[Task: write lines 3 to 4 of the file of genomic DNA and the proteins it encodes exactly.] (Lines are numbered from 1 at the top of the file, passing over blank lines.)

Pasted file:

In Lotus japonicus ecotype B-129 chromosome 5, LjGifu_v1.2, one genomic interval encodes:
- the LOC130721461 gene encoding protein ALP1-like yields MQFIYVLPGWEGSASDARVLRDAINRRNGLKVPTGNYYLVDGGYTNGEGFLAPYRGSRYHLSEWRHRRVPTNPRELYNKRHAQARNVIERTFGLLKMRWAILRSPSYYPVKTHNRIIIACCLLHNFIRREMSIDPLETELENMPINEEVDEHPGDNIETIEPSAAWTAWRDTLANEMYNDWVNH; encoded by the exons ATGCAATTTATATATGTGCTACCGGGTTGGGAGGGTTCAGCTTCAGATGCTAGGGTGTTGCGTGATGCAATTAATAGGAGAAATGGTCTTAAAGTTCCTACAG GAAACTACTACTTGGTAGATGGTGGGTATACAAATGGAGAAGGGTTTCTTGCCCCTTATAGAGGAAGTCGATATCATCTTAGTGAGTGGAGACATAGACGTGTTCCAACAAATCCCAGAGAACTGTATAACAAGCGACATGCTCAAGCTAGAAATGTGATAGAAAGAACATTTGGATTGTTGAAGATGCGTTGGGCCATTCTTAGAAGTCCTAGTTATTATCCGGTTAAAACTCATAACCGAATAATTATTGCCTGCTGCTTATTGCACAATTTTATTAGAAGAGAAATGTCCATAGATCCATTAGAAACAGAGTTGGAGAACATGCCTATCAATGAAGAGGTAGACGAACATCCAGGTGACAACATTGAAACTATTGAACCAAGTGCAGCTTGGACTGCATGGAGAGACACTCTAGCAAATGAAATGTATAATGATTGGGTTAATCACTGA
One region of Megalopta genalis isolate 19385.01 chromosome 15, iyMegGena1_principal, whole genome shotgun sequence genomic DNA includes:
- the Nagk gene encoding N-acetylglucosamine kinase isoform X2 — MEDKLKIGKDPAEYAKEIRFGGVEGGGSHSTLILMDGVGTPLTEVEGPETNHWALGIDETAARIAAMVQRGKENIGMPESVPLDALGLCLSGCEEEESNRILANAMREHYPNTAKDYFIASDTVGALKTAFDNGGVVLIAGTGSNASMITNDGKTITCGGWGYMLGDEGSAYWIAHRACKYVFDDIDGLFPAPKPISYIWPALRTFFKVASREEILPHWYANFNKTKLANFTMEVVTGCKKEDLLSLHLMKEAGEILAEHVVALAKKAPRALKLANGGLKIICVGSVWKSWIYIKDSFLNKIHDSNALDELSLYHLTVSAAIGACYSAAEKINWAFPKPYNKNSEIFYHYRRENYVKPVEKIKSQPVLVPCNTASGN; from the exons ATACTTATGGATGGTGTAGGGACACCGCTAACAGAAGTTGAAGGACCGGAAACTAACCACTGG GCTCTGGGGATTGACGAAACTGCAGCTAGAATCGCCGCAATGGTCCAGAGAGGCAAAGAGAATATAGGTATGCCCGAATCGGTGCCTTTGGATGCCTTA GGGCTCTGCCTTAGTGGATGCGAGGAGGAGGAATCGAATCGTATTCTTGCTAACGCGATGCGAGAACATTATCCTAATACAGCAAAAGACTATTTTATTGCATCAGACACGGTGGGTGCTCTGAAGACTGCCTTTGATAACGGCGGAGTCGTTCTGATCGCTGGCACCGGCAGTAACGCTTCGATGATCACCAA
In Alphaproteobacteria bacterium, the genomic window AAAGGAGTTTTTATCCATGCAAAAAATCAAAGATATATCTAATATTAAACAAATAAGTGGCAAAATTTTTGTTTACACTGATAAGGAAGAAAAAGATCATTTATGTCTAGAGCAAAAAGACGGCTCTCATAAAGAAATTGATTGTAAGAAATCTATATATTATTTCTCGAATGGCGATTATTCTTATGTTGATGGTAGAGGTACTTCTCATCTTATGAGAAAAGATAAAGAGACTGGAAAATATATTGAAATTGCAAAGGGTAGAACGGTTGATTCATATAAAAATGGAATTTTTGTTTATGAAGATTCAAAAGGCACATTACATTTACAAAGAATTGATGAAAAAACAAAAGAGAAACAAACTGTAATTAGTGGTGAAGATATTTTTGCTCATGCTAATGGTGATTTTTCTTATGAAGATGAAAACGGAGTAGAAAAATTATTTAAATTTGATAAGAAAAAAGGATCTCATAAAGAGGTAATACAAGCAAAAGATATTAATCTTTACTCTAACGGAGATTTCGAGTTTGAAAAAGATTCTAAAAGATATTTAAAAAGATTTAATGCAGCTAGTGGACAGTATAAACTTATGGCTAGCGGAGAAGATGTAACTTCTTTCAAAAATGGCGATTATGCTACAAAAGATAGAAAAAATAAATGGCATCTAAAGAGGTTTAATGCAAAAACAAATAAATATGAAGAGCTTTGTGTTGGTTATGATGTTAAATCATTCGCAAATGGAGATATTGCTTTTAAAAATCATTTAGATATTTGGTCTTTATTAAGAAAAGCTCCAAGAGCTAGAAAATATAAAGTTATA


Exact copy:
One region of Megalopta genalis isolate 19385.01 chromosome 15, iyMegGena1_principal, whole genome shotgun sequence genomic DNA includes:
- the Nagk gene encoding N-acetylglucosamine kinase isoform X2 — MEDKLKIGKDPAEYAKEIRFGGVEGGGSHSTLILMDGVGTPLTEVEGPETNHWALGIDETAARIAAMVQRGKENIGMPESVPLDALGLCLSGCEEEESNRILANAMREHYPNTAKDYFIASDTVGALKTAFDNGGVVLIAGTGSNASMITNDGKTITCGGWGYMLGDEGSAYWIAHRACKYVFDDIDGLFPAPKPISYIWPALRTFFKVASREEILPHWYANFNKTKLANFTMEVVTGCKKEDLLSLHLMKEAGEILAEHVVALAKKAPRALKLANGGLKIICVGSVWKSWIYIKDSFLNKIHDSNALDELSLYHLTVSAAIGACYSAAEKINWAFPKPYNKNSEIFYHYRRENYVKPVEKIKSQPVLVPCNTASGN; from the exons ATACTTATGGATGGTGTAGGGACACCGCTAACAGAAGTTGAAGGACCGGAAACTAACCACTGG GCTCTGGGGATTGACGAAACTGCAGCTAGAATCGCCGCAATGGTCCAGAGAGGCAAAGAGAATATAGGTATGCCCGAATCGGTGCCTTTGGATGCCTTA GGGCTCTGCCTTAGTGGATGCGAGGAGGAGGAATCGAATCGTATTCTTGCTAACGCGATGCGAGAACATTATCCTAATACAGCAAAAGACTATTTTATTGCATCAGACACGGTGGGTGCTCTGAAGACTGCCTTTGATAACGGCGGAGTCGTTCTGATCGCTGGCACCGGCAGTAACGCTTCGATGATCACCAA